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Looking Inside a Volcano

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Dr. Phil Kyle and Dr. Daria Zandomeneghi, both from the New Mexico Institute for Mining and Technology, are trying to “CT” scan the inside of Mt. Erebus using active seismic waves. As a teacher, I have been invited to assist with the experiment through the outreach program funded by the National Science Foundation. Over the past few weeks the team has been installing temporary seismometers at specific locations on the volcano. These seismometers create a grid of stations that will record seismic waves from explosive blasts set off at various locations. The blasts will generate “active” waves in the ground. They are active waves because we will know the exact location and time that the waves are made.  Knowing the time that the blast occurs will enable the researchers to look at the data from the seismometers and determine the location of the pipe and magma chamber inside Mt. Erebus.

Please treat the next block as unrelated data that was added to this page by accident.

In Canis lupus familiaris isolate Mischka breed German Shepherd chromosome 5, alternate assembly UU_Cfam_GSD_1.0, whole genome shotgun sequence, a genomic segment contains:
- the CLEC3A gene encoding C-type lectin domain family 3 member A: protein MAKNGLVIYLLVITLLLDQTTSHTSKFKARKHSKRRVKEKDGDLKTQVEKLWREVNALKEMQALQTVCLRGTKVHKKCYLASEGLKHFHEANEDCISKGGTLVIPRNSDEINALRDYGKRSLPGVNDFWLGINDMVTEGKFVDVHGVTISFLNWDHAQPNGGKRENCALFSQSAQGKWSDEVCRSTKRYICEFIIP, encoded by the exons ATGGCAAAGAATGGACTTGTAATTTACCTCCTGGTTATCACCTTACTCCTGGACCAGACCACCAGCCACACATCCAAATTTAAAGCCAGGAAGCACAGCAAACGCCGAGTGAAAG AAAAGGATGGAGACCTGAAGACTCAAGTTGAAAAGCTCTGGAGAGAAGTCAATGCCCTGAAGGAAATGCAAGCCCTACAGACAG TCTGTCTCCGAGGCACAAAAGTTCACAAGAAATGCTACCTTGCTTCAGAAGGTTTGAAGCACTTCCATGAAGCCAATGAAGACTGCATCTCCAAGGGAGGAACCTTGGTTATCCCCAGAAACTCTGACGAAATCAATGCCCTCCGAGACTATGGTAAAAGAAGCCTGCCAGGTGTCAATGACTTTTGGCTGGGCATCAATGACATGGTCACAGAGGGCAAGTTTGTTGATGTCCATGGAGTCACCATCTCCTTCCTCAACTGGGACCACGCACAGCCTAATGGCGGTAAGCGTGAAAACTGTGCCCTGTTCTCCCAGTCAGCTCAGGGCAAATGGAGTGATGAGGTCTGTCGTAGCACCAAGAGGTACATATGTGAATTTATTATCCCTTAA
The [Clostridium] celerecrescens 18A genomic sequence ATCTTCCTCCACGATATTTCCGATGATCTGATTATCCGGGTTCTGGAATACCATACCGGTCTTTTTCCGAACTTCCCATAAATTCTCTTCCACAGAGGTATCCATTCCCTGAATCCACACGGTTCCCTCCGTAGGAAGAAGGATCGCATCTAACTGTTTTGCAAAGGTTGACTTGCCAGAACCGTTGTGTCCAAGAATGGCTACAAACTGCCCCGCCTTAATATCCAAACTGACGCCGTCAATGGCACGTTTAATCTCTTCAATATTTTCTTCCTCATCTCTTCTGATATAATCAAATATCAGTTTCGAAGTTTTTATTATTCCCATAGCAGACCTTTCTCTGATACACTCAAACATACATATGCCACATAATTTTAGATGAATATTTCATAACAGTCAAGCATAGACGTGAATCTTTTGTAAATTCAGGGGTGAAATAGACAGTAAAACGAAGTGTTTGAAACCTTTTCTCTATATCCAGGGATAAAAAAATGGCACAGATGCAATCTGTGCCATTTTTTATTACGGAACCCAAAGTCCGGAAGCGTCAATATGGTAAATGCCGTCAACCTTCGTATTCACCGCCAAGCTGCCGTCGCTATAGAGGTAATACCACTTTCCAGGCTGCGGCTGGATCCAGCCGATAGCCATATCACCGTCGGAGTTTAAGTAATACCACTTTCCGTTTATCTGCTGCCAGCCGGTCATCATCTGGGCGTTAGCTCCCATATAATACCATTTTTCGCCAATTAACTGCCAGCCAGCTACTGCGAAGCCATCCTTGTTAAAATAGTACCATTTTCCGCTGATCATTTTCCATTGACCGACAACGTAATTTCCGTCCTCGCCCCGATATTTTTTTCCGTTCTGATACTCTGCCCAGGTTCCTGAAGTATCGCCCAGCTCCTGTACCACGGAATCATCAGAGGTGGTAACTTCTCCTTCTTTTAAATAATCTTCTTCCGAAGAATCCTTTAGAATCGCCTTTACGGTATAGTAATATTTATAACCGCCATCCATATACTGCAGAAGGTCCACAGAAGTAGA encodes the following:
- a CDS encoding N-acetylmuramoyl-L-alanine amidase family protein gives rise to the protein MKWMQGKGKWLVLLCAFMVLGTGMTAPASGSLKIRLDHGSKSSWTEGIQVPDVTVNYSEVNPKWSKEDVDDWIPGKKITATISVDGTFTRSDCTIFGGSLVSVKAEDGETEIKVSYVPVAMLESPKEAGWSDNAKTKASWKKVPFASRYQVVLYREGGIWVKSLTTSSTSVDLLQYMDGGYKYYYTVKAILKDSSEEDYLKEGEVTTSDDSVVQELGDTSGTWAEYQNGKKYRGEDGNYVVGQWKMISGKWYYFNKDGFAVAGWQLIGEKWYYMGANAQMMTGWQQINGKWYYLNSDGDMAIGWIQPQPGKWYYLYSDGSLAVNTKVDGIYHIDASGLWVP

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We are currently installing the last of the over 100 seismometers that will be active during this experiment. Each seismometer is equipped with its own seismic sensor, a GPS unit for timing, and a battery with solar panel for power. The stations weigh 52 to 70 pounds each depending on the size of the battery. The lighter stations can be more easily carried and placed in locations that are more difficult to reach. After the stations are in place, holes will be drilled for the explosives. The holes will be up to 15 meters deep in ice. By recording the time that it takes for each station to detect the seismic waves and then matching that data with the locations of each station, a three dimensional map can be produced that will show what the internal structure of the volcano really looks like. 

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